The Year 2017 in Reading: 35 Books (The Gold Books)

In joining a friend in the aim to read 24 books, or two books per month, you learned with my last blog that we exceeded that goal. 17 books received a bronze rating. On a rating scale of 1-star to 5-stars, Matt with Matt Lynn Digital rated three books with a rating of 4.5 stars or higher.

Ranking at 5.00 stars in 2017 included this one (1) top ranked book that stands alone as the most significant and accomplished book that I read this year:

winesburg-ohio-1

As I said in the opening paragraph of the review that you can link above still holds true for me now.

“Sherwood Anderson really accomplished something in tone, language, structure, and accessibility with Winesburg, Ohio that really tickled me. The detail and insight into character here are contemporary because they influenced 20th century American literature.”

If for no other reason than enjoying a book with honest narrative, consider reading Sherwood Anderson.

Ranking at 4.50 stars in 2017 included these two (2) books:

The truth-telling of Night by Elie Wiesel is the emotionally-wrenching firsthand telling of survival through unspeakable psychological trauma when faced with the most atrocious forms of hate and violence perpetrated by humans against humans.

The overriding purpose of the material in Night is that you need to feel and experience it firsthand to truly emotionally connect; these emotionally real and dark qualities that Wiesel shares honestly with raw detail demand the high-rating granted this book.

Do not allow the lack of detail with the included review diminish your consideration for reading Night. For the graphic and psychologically necessary quality of the learning, engage this book with one or more readings.

night

The ground of The Noonday Demon contemplates entrenched taboos of culture and place from a different though also truth-telling perspective. This firsthand sharing of Andrew Solomon‘s depression, mental illness, and anxiety bring in other people’s experience while also incorporating scholarship. The overriding sense of advocacy combined with sincere attempts to convey the depressive experience connected with me.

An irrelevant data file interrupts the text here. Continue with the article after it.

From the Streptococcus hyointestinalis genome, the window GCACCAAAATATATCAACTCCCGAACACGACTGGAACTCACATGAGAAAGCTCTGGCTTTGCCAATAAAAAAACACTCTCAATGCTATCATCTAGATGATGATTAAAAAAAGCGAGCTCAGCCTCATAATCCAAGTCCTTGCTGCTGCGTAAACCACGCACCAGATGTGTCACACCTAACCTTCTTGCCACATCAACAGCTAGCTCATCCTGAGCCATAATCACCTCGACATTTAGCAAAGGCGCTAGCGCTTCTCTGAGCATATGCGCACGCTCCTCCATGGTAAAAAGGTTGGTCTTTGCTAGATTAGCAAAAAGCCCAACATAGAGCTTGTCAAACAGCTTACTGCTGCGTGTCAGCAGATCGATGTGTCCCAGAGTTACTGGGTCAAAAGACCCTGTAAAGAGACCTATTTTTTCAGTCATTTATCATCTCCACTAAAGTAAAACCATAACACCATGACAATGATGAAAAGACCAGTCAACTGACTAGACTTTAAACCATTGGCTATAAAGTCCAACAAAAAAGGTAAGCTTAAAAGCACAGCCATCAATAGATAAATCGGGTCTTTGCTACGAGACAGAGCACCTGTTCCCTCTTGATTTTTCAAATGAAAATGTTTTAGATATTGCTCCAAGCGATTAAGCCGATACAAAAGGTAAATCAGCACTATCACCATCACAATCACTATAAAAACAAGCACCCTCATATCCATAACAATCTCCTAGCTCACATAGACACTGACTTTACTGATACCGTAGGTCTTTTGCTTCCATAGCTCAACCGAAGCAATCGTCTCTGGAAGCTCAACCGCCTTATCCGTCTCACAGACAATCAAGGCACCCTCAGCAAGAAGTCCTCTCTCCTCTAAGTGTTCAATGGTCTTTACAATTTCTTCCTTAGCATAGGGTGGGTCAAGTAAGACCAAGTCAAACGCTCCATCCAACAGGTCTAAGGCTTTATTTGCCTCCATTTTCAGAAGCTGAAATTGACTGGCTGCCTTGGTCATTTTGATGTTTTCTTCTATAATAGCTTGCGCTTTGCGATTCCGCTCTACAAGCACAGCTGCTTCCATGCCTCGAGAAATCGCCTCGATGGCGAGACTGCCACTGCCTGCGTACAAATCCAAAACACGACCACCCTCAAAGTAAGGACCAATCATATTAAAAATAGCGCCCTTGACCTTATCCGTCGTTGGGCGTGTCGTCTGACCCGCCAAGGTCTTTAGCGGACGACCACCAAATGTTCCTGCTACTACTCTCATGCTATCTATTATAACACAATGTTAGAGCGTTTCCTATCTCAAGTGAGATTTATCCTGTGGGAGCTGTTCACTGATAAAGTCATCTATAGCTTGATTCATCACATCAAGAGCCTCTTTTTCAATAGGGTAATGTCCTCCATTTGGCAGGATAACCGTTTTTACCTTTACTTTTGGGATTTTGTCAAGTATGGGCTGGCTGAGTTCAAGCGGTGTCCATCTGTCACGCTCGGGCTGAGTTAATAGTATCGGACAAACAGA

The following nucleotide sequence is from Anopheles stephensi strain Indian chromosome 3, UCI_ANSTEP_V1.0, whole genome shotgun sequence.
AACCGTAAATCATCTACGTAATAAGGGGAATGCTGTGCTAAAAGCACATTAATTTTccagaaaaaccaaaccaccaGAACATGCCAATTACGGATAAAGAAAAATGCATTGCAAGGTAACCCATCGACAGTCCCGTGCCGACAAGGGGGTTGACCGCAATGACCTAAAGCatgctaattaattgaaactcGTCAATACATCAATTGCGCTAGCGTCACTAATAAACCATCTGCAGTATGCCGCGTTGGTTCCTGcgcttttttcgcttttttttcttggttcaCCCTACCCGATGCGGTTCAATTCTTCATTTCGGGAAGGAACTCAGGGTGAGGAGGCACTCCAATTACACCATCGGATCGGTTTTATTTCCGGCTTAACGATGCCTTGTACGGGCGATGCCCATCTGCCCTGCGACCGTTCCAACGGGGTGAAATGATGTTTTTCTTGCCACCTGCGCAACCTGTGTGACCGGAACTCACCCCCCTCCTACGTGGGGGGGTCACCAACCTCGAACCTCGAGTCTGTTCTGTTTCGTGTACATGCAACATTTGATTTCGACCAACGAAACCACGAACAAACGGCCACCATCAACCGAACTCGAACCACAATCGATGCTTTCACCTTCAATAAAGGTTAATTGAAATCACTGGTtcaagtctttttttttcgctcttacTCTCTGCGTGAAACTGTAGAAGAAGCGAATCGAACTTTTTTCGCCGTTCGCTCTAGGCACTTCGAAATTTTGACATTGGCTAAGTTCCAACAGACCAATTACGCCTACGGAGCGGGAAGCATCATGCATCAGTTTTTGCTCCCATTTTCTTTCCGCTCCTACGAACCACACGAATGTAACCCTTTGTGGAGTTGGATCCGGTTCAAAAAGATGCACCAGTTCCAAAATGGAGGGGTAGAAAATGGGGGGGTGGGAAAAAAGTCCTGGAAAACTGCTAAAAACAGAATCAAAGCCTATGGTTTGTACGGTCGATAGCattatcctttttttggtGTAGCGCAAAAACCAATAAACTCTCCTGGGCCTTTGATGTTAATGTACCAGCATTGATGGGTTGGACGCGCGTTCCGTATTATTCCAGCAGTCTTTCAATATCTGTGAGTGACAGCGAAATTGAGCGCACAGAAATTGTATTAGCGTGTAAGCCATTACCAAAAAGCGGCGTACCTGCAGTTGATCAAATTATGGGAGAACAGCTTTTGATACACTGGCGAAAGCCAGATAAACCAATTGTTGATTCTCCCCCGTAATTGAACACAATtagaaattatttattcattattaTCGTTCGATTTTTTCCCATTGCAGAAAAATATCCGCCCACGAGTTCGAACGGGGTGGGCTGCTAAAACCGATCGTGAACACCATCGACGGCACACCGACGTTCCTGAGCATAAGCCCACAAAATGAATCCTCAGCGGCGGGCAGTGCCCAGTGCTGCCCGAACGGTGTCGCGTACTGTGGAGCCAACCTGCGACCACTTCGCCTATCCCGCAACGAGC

The linked review includes perhaps a bit more information than I would want to include if reviewing the book again. Capturing detail on the nature of depression and anxiety, the causes of depression along with Solomon‘s disagreement of said causes, and other subjects like self-medicating, suicide, and the role of society in supporting those who suffer are all relevant advocacy items.

The goal to understand the real human quality underpinning disease makes this sincerely offered book worth the reading. That my high-rating props up the book by advocating for its quality, if nothing else, should offer you some curiosity and interest in reading The Noonday Demon.

Noonday Demon 1

The above listing of books reflects the gold listing of books that I read in 2017. The bronze listing was published on Friday. A silver listing followed yesterday. In a bit more positive tip of the hat to my year in reading than Joan Didion experienced with The Year of Magical Thinking, I found this to be a year of magical reading.

Matt – Sunday, December 31, 2017

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Elie Wiesel’s “Night” is psychologically graphic and necessary

Elie Wiesel’s Night was an emotionally difficult book to read. The psychological torture of Wiesel’s experience, and so many others like him that had it as bad or worse (not sure what might be worse … American slavery seems at least similar in context and cruelty). That this happened during the lifetime of people I grew up loving brings this particular account and atrocity closer to home; that is likely about anchoring.

The legitimate nightmare and anguish of Elie Wiesel’s experience is psychologically graphic and horrifying. Descriptions including psychologically graphic and horrifying make this book both a necessary and compelling reading. It’s a bit disappointing that my seventh-grade class had us read Seth McEvoy’s Batteries Not Included. This isn’t to diminish McEvoy’s effort; my point is that seventh grade seems like a reasonable time to expose children to questions involving historical and emotional literacy.

For illuminating something for scrutiny that needs to be seen, this book earns 4.5-stars. That the brutality indicated by Wiesel in Night occurred really spells out the crime of what Erik Larson wrote about in his book In the Garden of Beasts.

Matt – Monday, February 6, 2017